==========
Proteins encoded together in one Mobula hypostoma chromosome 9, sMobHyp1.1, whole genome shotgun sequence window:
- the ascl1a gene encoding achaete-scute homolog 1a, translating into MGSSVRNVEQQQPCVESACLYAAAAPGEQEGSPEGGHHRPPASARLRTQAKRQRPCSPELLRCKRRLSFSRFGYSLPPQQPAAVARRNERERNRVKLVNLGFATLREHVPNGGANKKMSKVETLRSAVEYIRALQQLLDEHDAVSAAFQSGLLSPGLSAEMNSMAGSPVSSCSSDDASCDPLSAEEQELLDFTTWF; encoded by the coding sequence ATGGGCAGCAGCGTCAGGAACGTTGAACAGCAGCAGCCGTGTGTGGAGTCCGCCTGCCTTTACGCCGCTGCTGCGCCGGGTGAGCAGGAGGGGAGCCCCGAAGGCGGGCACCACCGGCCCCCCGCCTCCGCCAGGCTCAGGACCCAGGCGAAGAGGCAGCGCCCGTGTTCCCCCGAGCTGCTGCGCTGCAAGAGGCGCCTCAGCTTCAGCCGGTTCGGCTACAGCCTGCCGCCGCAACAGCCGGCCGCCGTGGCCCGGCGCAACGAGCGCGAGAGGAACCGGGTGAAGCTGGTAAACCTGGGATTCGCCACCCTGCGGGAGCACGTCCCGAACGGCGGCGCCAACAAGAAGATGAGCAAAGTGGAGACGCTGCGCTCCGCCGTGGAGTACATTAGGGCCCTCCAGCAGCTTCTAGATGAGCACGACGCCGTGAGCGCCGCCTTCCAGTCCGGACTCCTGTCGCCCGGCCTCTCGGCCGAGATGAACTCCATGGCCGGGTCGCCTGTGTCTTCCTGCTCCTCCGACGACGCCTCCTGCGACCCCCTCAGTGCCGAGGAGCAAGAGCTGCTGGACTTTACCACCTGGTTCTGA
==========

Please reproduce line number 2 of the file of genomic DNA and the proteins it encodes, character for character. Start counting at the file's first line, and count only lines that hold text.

- the ascl1a gene encoding achaete-scute homolog 1a, translating into MGSSVRNVEQQQPCVESACLYAAAAPGEQEGSPEGGHHRPPASARLRTQAKRQRPCSPELLRCKRRLSFSRFGYSLPPQQPAAVARRNERERNRVKLVNLGFATLREHVPNGGANKKMSKVETLRSAVEYIRALQQLLDEHDAVSAAFQSGLLSPGLSAEMNSMAGSPVSSCSSDDASCDPLSAEEQELLDFTTWF; encoded by the coding sequence ATGGGCAGCAGCGTCAGGAACGTTGAACAGCAGCAGCCGTGTGTGGAGTCCGCCTGCCTTTACGCCGCTGCTGCGCCGGGTGAGCAGGAGGGGAGCCCCGAAGGCGGGCACCACCGGCCCCCCGCCTCCGCCAGGCTCAGGACCCAGGCGAAGAGGCAGCGCCCGTGTTCCCCCGAGCTGCTGCGCTGCAAGAGGCGCCTCAGCTTCAGCCGGTTCGGCTACAGCCTGCCGCCGCAACAGCCGGCCGCCGTGGCCCGGCGCAACGAGCGCGAGAGGAACCGGGTGAAGCTGGTAAACCTGGGATTCGCCACCCTGCGGGAGCACGTCCCGAACGGCGGCGCCAACAAGAAGATGAGCAAAGTGGAGACGCTGCGCTCCGCCGTGGAGTACATTAGGGCCCTCCAGCAGCTTCTAGATGAGCACGACGCCGTGAGCGCCGCCTTCCAGTCCGGACTCCTGTCGCCCGGCCTCTCGGCCGAGATGAACTCCATGGCCGGGTCGCCTGTGTCTTCCTGCTCCTCCGACGACGCCTCCTGCGACCCCCTCAGTGCCGAGGAGCAAGAGCTGCTGGACTTTACCACCTGGTTCTGA